There are, of course, varying degrees of staccato from lightly detached without emphasis to sharply detached and strongly accented. I would hesitate to use the work "jerky" when talking about staccato playing, as, more often than not, a phrase with staccato notes is played as regularly as any other phrase, while "jerky" implies - to me - an irregular rhythm.

I'm not sure what this has to do with crotchet, however. As others have mentioned, in many English-speaking countries "crotchet" is the same as "quarter-note."

I did find, on the same Dolmetsch site the following for "crotchet" :

Crotchet : on early pedal harps, small metal Ls which are drawn by the action towards the neck to shorten the sounding length of the harp

so, in the context of the web-site you linked, it may indeed have something to do with the duration of a sampled note.

Regards,


Perhaps staccato is what I am referring to. blush For some reason I always thought of staccato of a series of notes but it seems it can be a single note. blush I have a lot to learn yet. cry laugh

It seems that a single staccato note is accomplished in a different manner than a crotchet note. Staccato is shorter in duration than a crotchet. Correct?
Posted by: Vas

Re: Crotchet or not to Crotchet – What does it mean? - 11/16/12 01:04 PM

Originally Posted By: ChopinAddict
That website you linked to also has "true staccato", but it doesn't seem to have any samples of it.


Yes, I emailed Imperfect Samples and asked for an audio example but should have also asked for a staccato audio example.
Posted by: BruceD

Re: Crotchet or not to Crotchet – What does it mean? - 11/16/12 01:12 PM

Originally Posted By: Vas
[...]
It seems that a single staccato note is accomplished in a different manner than a crotchet note. Staccato is shorter in duration than a crotchet. Correct?


Well, yes, in principle. You should keep in mind, however that staccato refers to a type of approach or manner of playing a note while crotchet is a term indicating relative duration in time of a note, i.e. relative to a semi-breve (whole note) minim (half-note), quaver (eighth-note), semi-quaver (sixteenth-note), etc.

Regards,
Posted by: Vas

Re: Crotchet or not to Crotchet – What does it mean? - 11/16/12 04:58 PM

I received this from www.imperfectsamples.com

TrueCrotchet just means that slow crotchets of around half a second in length were recorded (varying), and you can load it up as an instrument. In this sense, they aren't spliced together like most samples. Practically, this instrument can be used as a special effect if you're interested.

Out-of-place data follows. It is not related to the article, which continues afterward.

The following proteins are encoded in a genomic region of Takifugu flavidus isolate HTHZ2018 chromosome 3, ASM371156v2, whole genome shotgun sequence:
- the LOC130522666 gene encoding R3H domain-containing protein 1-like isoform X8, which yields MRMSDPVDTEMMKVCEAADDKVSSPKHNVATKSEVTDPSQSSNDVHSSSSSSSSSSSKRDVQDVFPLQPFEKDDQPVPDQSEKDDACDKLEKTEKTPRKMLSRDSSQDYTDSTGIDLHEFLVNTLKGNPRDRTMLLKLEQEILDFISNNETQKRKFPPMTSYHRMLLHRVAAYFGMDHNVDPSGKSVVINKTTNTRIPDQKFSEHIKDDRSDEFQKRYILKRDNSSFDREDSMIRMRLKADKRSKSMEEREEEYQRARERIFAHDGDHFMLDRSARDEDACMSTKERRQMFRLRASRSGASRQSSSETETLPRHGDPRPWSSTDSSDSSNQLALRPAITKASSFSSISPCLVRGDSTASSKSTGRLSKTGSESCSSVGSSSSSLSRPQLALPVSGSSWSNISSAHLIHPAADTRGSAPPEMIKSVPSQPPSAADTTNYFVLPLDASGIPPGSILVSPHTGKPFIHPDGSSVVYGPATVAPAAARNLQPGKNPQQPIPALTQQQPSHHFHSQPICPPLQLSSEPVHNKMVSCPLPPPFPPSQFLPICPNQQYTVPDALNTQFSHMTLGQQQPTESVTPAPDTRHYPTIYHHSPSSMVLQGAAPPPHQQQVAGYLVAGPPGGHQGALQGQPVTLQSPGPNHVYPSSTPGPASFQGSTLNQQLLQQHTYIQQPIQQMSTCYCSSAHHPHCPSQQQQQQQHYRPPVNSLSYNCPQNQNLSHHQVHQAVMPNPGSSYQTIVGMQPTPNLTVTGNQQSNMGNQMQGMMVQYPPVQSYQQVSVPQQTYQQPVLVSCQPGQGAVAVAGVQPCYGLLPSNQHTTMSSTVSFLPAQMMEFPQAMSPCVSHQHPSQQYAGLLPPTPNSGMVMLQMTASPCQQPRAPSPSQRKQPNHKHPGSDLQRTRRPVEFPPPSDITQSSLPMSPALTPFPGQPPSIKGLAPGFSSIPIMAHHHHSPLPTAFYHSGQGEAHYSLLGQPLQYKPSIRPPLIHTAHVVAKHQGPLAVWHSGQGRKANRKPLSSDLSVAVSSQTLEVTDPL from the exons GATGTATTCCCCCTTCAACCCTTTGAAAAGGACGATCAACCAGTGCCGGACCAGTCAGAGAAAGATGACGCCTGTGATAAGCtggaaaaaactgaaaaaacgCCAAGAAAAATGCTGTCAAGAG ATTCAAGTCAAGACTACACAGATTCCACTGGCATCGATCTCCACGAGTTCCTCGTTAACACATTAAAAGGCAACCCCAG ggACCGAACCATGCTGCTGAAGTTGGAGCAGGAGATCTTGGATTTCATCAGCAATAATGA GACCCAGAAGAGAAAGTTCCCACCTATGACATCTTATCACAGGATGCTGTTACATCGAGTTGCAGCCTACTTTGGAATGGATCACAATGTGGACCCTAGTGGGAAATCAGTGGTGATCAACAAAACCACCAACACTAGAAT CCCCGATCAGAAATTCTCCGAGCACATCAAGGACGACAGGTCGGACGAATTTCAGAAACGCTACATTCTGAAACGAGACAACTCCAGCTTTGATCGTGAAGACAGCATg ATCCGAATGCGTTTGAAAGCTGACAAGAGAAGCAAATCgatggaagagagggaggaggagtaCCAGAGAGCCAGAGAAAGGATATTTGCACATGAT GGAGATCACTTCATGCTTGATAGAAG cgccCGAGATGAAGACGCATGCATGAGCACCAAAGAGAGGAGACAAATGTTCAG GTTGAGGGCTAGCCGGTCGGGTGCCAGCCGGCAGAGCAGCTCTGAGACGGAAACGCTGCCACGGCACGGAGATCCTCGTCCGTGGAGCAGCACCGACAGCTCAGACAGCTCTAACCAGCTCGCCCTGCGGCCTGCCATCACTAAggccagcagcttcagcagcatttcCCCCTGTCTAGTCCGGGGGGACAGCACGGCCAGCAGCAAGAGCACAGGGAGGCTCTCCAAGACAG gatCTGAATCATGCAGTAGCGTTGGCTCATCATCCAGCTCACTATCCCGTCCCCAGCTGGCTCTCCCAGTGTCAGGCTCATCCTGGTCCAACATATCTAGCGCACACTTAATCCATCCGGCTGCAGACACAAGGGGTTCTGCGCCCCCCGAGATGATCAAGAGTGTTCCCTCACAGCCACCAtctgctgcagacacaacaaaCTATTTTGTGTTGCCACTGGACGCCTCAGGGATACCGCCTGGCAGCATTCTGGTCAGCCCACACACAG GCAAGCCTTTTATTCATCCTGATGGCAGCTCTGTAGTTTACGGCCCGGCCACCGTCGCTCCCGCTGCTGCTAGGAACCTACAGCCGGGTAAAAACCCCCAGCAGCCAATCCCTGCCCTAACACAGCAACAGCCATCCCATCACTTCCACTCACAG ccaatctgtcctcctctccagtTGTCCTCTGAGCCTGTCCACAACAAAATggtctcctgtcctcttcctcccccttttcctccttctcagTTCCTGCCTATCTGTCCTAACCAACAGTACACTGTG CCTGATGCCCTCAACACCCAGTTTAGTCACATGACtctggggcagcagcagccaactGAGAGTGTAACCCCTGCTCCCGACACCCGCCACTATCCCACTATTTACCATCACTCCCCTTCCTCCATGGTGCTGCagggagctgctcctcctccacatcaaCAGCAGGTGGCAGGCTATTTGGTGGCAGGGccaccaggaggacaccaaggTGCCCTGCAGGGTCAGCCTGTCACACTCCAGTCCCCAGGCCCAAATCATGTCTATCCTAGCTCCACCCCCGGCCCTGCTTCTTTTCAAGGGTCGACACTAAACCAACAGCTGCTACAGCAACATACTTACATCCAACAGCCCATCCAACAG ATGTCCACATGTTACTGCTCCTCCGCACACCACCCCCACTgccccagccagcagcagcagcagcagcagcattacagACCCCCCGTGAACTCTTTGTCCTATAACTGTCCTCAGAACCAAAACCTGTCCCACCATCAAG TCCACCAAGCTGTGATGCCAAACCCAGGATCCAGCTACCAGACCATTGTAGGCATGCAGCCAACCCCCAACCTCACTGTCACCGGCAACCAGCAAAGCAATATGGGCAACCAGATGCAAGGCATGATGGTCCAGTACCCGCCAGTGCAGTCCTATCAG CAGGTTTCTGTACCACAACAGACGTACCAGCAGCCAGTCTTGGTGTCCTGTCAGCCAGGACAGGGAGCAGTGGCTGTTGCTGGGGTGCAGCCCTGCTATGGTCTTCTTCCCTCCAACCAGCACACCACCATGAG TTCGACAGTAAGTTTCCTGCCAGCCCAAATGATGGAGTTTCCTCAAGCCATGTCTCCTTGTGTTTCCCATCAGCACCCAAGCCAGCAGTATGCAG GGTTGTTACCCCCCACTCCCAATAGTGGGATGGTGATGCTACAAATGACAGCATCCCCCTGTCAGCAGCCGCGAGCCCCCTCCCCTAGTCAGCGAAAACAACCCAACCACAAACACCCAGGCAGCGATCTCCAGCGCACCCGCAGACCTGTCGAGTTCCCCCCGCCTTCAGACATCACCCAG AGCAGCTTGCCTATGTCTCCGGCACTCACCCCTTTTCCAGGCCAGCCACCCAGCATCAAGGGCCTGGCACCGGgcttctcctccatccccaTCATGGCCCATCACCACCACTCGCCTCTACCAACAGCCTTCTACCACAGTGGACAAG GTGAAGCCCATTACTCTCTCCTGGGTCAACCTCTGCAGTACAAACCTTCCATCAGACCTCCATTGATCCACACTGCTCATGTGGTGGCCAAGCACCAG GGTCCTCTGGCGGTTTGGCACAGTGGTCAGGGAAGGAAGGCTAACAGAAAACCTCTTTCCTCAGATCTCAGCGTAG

The Steinway has a round robin feature for repeated notes, which pitch shifts samples from above and below to create different repeat notes. This however, I find, is rarely necessary and I prefer the instrument on all its default settings. In fact, all the demos were done with default settings.
Posted by: tomasino

Re: Crotchet or not to Crotchet – What does it mean? - 11/17/12 09:10 AM

Crotchet, breve, minim, quaver, semi-quaver and mensural notation--all seem like a holdover vocabulary from the middle ages to me, that is somewhat still in use in Great Britain, and much less so in the USA. I have no sense of how these words and concepts are used in non-English speaking nations.

Tomasino
Posted by: BruceD

Re: Crotchet or not to Crotchet – What does it mean? - 11/17/12 01:19 PM

Originally Posted By: tomasino
Crotchet, breve, minim, quaver, semi-quaver and mensural notation--all seem like a holdover vocabulary from the middle ages to me, that is somewhat still in use in Great Britain, and much less so in the USA. I have no sense of how these words and concepts are used in non-English speaking nations.

Tomasino


... and surely we don't want to forget :
- demisemiquaver (32nd note)
- hemidemisemiquaver (64th note) and
- semihemidemisemiquaver (128th note), a.k.a. quasihemidemisemiquaver!

Cheers!
Posted by: bennevis

Re: Crotchet or not to Crotchet – What does it mean? - 11/17/12 02:18 PM

Don't forget that the British are (or used to be) people in love with words. Just read Shakespeare, Dickens, or even Jane Austen: 'It is a truth universally acknowledged, that a single man in possession of a good fortune, must be in want of a wife.' (Pride and Prejudice). How can one reduce that to the mundane 'A rich man needs a wife'? grin

Similarly, why say 'one sixty-fourth note' when you can say (pompously) 'hemidemisemiquaver'? grin
Posted by: currawong

Re: Crotchet or not to Crotchet – What does it mean? - 11/17/12 04:52 PM

Well they're also used here in Australia. I grew up with them and don't find them a problem. I do have to stop and work out what a 64th note is when I read about it here on PW, however!
Posted by: tomasino

Re: Crotchet or not to Crotchet – What does it mean? - 11/17/12 06:51 PM

Originally Posted By: BruceD
Originally Posted By: tomasino
Crotchet, breve, minim, quaver, semi-quaver and mensural notation--all seem like a holdover vocabulary from the middle ages to me, that is somewhat still in use in Great Britain, and much less so in the USA. I have no sense of how these words and concepts are used in non-English speaking nations.

Tomasino


... and surely we don't want to forget :
- demisemiquaver (32nd note)
- hemidemisemiquaver (64th note) and
- semihemidemisemiquaver (128th note), a.k.a. quasihemidemisemiquaver!

Cheers!


And that explains why the Brits drive on the wrong side of the road.

Tomasino
Posted by: ChopinAddict

Re: Crotchet or not to Crotchet – What does it mean? - 11/17/12 09:09 PM

We have one word in common, the longa. Long live the longa!